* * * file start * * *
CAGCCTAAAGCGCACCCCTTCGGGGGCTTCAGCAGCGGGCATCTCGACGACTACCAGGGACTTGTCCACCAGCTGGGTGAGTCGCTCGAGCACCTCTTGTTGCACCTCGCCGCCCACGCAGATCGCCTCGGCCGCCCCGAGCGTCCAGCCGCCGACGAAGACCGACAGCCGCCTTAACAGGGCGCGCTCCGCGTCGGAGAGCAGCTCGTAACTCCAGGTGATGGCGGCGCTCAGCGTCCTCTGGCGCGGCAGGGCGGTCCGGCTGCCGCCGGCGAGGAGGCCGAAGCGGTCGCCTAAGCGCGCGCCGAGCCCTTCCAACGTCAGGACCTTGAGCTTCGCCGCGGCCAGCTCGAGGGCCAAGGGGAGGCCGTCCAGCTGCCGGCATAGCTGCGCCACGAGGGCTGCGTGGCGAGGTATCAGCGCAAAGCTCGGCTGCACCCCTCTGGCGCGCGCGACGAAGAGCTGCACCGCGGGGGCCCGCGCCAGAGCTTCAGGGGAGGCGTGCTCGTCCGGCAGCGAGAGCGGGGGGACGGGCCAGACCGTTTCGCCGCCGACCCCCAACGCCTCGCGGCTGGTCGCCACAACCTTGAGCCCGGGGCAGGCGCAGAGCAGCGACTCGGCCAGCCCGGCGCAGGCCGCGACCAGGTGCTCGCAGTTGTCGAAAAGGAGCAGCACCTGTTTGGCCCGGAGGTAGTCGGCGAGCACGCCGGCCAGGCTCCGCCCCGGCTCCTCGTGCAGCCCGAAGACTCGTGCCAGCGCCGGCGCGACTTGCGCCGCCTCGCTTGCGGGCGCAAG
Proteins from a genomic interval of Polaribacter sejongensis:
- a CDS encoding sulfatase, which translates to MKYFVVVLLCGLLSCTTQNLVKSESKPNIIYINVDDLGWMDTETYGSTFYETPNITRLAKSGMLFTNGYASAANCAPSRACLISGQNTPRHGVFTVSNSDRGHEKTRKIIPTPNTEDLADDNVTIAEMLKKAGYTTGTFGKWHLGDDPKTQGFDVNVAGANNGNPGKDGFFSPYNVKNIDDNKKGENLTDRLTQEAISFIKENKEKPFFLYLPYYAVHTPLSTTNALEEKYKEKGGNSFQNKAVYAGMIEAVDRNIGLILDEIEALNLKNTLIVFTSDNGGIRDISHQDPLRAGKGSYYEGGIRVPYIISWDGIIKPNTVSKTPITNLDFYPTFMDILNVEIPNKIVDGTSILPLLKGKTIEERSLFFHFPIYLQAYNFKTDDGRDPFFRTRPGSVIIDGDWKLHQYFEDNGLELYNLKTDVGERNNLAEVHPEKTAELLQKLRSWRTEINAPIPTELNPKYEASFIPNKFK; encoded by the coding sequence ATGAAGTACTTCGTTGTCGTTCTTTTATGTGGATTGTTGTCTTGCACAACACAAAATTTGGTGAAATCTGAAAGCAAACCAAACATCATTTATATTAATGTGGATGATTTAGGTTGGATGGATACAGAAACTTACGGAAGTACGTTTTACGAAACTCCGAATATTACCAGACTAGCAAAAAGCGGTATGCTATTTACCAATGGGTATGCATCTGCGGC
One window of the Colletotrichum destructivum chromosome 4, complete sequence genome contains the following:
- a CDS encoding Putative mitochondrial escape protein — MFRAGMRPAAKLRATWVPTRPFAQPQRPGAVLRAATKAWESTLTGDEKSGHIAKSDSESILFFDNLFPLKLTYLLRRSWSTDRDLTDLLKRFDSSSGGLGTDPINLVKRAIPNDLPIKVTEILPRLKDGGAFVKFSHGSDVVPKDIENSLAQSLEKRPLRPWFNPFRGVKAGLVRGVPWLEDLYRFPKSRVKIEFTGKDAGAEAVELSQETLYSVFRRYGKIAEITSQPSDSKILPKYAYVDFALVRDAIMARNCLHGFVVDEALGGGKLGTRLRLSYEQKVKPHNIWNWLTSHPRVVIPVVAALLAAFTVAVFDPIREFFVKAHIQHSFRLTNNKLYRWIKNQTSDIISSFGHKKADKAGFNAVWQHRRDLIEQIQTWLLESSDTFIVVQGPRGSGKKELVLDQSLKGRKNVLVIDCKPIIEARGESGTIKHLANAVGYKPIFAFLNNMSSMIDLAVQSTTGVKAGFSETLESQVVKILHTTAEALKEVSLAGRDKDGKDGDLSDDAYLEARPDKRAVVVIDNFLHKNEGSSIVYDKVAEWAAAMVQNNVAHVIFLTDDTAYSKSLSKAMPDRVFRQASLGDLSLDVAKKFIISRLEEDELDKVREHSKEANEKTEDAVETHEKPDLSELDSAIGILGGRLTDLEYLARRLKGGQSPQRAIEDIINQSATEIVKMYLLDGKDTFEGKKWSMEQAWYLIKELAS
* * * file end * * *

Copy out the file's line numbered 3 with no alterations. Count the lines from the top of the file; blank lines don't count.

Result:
- a CDS encoding sulfatase, which translates to MKYFVVVLLCGLLSCTTQNLVKSESKPNIIYINVDDLGWMDTETYGSTFYETPNITRLAKSGMLFTNGYASAANCAPSRACLISGQNTPRHGVFTVSNSDRGHEKTRKIIPTPNTEDLADDNVTIAEMLKKAGYTTGTFGKWHLGDDPKTQGFDVNVAGANNGNPGKDGFFSPYNVKNIDDNKKGENLTDRLTQEAISFIKENKEKPFFLYLPYYAVHTPLSTTNALEEKYKEKGGNSFQNKAVYAGMIEAVDRNIGLILDEIEALNLKNTLIVFTSDNGGIRDISHQDPLRAGKGSYYEGGIRVPYIISWDGIIKPNTVSKTPITNLDFYPTFMDILNVEIPNKIVDGTSILPLLKGKTIEERSLFFHFPIYLQAYNFKTDDGRDPFFRTRPGSVIIDGDWKLHQYFEDNGLELYNLKTDVGERNNLAEVHPEKTAELLQKLRSWRTEINAPIPTELNPKYEASFIPNKFK; encoded by the coding sequence ATGAAGTACTTCGTTGTCGTTCTTTTATGTGGATTGTTGTCTTGCACAACACAAAATTTGGTGAAATCTGAAAGCAAACCAAACATCATTTATATTAATGTGGATGATTTAGGTTGGATGGATACAGAAACTTACGGAAGTACGTTTTACGAAACTCCGAATATTACCAGACTAGCAAAAAGCGGTATGCTATTTACCAATGGGTATGCATCTGCGGC